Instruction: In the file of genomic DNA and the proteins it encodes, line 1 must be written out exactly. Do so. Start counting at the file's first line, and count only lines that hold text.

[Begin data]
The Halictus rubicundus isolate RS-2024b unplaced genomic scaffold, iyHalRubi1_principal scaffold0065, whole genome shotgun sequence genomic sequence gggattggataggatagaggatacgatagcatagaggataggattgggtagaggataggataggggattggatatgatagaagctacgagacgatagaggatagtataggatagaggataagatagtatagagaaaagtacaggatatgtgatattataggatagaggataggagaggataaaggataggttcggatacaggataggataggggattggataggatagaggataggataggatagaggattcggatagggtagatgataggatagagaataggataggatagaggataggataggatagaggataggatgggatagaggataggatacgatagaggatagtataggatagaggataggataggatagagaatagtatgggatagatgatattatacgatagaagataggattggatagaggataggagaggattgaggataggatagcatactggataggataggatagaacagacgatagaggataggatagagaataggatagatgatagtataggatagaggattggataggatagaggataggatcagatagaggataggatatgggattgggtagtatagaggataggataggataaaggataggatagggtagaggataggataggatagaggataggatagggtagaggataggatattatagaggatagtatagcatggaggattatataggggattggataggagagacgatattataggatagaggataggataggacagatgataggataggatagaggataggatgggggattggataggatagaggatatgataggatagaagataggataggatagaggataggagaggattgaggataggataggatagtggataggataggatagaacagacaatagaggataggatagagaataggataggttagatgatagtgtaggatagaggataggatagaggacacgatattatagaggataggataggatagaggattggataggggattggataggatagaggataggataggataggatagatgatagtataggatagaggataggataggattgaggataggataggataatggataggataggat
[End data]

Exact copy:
The Halictus rubicundus isolate RS-2024b unplaced genomic scaffold, iyHalRubi1_principal scaffold0065, whole genome shotgun sequence genomic sequence gggattggataggatagaggatacgatagcatagaggataggattgggtagaggataggataggggattggatatgatagaagctacgagacgatagaggatagtataggatagaggataagatagtatagagaaaagtacaggatatgtgatattataggatagaggataggagaggataaaggataggttcggatacaggataggataggggattggataggatagaggataggataggatagaggattcggatagggtagatgataggatagagaataggataggatagaggataggataggatagaggataggatgggatagaggataggatacgatagaggatagtataggatagaggataggataggatagagaatagtatgggatagatgatattatacgatagaagataggattggatagaggataggagaggattgaggataggatagcatactggataggataggatagaacagacgatagaggataggatagagaataggatagatgatagtataggatagaggattggataggatagaggataggatcagatagaggataggatatgggattgggtagtatagaggataggataggataaaggataggatagggtagaggataggataggatagaggataggatagggtagaggataggatattatagaggatagtatagcatggaggattatataggggattggataggagagacgatattataggatagaggataggataggacagatgataggataggatagaggataggatgggggattggataggatagaggatatgataggatagaagataggataggatagaggataggagaggattgaggataggataggatagtggataggataggatagaacagacaatagaggataggatagagaataggataggttagatgatagtgtaggatagaggataggatagaggacacgatattatagaggataggataggatagaggattggataggggattggataggatagaggataggataggataggatagatgatagtataggatagaggataggataggattgaggataggataggataatggataggataggat